U.S. Housing Market Sector – Why the Fed Depicts it as "Depressed"Housing-Market / US Housing Apr 21, 2012 - 12:33 PM GMT
The National Association of Realtors published existing home sales data for March; it was down. But, the strength of January home sales gave a lift to the quarterly read. Housing starts data for March show a drop in new homebuilding activity but the first quarter average shows a gain of 10.5%. New home sales numbers will be published on April 24. Sales of new homes fell in January and February, a sharp increase in March sales will be necessary to give a boost to the quarterly average. These numbers need to be viewed in a historical context to evaluate the current status of the housing sector.
The housing sector’s activity – homebuilding, commissions from sales of homes, renovations – is captured in the GDP report as residential investment expenditures. Residential investment expenditures during the fourth quarter grew at an annual rate of 11.7%, the strongest performance since the second quarter of 2004 (see Chart 1) excluding the temporary spikes in 2009 and 2010 that were related to the first-time homebuyer program.
Historically, residential investment expenditures have led economic recoveries and posted strong gains in the early stages of a recovery. This time around, the situation is markedly different, with residential investment expenditures recording the weakest performance since 1960.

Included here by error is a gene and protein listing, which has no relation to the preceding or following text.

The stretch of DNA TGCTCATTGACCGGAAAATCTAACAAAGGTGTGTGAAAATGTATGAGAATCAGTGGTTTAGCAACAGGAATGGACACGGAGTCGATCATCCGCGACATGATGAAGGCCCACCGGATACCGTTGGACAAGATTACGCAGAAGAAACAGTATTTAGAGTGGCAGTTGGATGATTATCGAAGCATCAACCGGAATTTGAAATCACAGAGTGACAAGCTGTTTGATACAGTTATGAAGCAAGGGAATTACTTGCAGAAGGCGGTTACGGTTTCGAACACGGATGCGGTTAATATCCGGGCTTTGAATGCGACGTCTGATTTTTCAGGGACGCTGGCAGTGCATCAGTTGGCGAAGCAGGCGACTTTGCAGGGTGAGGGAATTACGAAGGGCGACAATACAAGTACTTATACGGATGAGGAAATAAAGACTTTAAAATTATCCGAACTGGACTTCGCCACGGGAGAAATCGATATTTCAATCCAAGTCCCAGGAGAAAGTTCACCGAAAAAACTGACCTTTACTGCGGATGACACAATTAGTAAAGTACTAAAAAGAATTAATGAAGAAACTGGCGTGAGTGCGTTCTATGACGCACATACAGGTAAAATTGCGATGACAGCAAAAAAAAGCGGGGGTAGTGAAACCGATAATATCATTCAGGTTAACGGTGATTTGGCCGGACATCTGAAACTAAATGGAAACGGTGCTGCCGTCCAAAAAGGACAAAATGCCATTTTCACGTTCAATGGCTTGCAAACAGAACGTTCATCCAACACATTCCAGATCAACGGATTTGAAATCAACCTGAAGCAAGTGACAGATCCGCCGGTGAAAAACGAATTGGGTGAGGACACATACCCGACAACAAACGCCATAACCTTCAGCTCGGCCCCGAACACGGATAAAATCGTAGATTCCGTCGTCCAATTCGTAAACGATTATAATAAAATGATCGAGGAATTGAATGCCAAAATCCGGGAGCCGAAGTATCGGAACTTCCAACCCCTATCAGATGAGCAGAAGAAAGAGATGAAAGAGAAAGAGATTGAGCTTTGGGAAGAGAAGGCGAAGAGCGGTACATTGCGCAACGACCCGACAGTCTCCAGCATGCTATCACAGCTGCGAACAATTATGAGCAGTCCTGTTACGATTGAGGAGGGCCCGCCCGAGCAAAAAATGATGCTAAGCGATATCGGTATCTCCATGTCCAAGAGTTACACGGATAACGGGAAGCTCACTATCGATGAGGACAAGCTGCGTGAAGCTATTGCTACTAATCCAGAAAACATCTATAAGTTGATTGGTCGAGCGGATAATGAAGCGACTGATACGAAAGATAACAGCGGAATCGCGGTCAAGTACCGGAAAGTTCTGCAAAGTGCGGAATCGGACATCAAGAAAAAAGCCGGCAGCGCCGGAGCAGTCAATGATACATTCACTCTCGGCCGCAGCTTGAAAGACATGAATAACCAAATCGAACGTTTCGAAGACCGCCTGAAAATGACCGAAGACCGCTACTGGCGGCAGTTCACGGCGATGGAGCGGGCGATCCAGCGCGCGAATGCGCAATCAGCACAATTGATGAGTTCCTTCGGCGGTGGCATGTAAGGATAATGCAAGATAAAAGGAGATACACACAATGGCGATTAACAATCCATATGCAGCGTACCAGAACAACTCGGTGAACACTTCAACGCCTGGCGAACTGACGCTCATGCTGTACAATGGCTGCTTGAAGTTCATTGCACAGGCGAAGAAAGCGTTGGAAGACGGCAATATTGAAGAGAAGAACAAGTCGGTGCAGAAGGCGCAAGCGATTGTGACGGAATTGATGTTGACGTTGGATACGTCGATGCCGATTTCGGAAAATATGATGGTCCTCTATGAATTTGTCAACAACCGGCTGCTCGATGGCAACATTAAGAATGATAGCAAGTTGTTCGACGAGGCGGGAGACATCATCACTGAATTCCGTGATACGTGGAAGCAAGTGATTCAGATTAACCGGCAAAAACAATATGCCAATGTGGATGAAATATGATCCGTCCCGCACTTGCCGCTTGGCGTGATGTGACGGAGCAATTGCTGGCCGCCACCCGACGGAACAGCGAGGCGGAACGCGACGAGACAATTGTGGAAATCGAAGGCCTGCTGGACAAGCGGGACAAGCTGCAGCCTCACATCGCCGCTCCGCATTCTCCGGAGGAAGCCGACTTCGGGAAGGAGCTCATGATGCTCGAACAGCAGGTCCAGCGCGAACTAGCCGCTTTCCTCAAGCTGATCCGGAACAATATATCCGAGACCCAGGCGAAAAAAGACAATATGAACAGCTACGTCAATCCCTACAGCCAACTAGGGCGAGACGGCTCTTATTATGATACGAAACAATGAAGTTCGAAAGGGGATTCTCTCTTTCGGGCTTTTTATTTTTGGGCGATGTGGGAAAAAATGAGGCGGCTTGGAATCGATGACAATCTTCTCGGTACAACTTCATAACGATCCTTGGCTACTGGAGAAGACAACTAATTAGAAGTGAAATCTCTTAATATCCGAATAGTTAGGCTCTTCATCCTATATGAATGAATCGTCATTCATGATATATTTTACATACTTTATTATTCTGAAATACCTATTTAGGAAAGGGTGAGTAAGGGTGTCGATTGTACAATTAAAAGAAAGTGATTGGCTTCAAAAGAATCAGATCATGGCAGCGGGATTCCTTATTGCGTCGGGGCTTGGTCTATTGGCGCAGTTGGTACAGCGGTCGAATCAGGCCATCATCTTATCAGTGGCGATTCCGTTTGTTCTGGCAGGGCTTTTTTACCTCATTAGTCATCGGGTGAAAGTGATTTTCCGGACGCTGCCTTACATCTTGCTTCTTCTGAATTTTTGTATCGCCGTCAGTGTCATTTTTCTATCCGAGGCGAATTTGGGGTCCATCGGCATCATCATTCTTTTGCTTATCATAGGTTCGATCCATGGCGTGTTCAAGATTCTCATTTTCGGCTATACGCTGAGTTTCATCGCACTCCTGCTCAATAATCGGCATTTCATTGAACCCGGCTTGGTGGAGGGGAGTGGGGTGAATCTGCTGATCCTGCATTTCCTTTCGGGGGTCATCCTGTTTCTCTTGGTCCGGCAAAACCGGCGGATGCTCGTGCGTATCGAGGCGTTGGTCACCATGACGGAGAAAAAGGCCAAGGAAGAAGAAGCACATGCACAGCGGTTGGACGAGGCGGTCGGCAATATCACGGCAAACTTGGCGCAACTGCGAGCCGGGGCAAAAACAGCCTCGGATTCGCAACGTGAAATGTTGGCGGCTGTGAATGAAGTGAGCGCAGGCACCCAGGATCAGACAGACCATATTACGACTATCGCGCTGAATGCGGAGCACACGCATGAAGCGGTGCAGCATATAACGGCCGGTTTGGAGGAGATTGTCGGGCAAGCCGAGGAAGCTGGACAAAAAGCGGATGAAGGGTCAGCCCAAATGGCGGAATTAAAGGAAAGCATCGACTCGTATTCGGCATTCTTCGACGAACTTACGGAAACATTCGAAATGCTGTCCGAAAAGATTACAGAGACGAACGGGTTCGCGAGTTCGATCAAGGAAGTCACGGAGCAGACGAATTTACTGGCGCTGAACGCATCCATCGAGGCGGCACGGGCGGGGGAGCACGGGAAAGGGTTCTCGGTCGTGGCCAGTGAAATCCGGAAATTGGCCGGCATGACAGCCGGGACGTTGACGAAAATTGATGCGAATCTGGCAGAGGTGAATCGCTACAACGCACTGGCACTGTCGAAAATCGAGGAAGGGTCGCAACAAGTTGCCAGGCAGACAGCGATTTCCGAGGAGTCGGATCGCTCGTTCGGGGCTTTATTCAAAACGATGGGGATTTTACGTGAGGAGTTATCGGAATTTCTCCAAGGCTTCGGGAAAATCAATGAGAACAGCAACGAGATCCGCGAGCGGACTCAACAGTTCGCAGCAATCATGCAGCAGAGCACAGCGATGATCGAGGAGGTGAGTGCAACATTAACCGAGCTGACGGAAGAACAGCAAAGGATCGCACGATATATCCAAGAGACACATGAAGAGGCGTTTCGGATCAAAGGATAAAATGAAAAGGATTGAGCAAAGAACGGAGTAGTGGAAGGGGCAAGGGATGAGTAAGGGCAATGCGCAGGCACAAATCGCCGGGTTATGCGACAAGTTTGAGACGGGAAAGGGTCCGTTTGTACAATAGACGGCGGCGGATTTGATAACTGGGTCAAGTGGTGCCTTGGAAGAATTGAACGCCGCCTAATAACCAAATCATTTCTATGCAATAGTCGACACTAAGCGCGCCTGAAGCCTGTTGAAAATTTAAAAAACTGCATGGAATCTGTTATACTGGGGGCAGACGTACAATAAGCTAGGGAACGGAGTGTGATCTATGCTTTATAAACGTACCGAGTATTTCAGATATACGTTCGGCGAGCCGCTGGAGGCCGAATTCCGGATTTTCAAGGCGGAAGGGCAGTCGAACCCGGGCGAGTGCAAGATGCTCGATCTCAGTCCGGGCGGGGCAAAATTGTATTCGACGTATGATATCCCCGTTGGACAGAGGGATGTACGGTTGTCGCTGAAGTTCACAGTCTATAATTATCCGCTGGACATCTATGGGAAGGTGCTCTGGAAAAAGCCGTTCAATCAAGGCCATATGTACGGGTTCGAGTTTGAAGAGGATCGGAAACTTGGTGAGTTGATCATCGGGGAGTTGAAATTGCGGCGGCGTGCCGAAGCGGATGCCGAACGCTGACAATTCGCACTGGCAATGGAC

Chart 2 is an index chart where the level of residential investment expenditure in each business cycle is set to 100 at the trough of each cycle. A reading of 102 would mean that residential investment expenditures have advanced 2.0% from the trough and 99 would stand for a 1.0% decline from the trough. Residential investment expenditures in the fourth quarter of 2011 have managed to only match the level posted at the trough of the current business cycle, which is worrisome because this poor performance comes after ten quarters of economic growth. By stark contrast, in each of the previous six business cycles, residential investment expenditures had risen between 25% and 64% from the trough following ten quarters of business expansion (see Chart 2). The sub-par performance of the housing sector has far-reaching adverse economic ramifications and it has essentially translated into overall slow economic growth.
Despite historically low mortgage rates and attractive home prices, the soft demand for homes is due to lackluster employment conditions. The “labor market” holds the key to the outlook of the housing sector, which is well known. Chart 2 justifies the Fed’s description of the housing sector as “depressed” in the monetary policy statement of not only March 13, 2012, but also several prior statements. Stay tuned for the Fed’s latest take on the housing market when the April 25 policy statement is published.
Asha Bangalore — Senior Vice President and Economist
Asha Bangalore is Vice President and Economist at The Northern Trust Company, Chicago. Prior to joining the bank in 1994, she was Consultant to savings and loan institutions and commercial banks at Financial & Economic Strategies Corporation, Chicago.
Copyright © 2012 Asha Bangalore
The opinions expressed herein are those of the author and do not necessarily represent the views of The Northern Trust Company. The Northern Trust Company does not warrant the accuracy or completeness of information contained herein, such information is subject to change and is not intended to influence your investment decisions.
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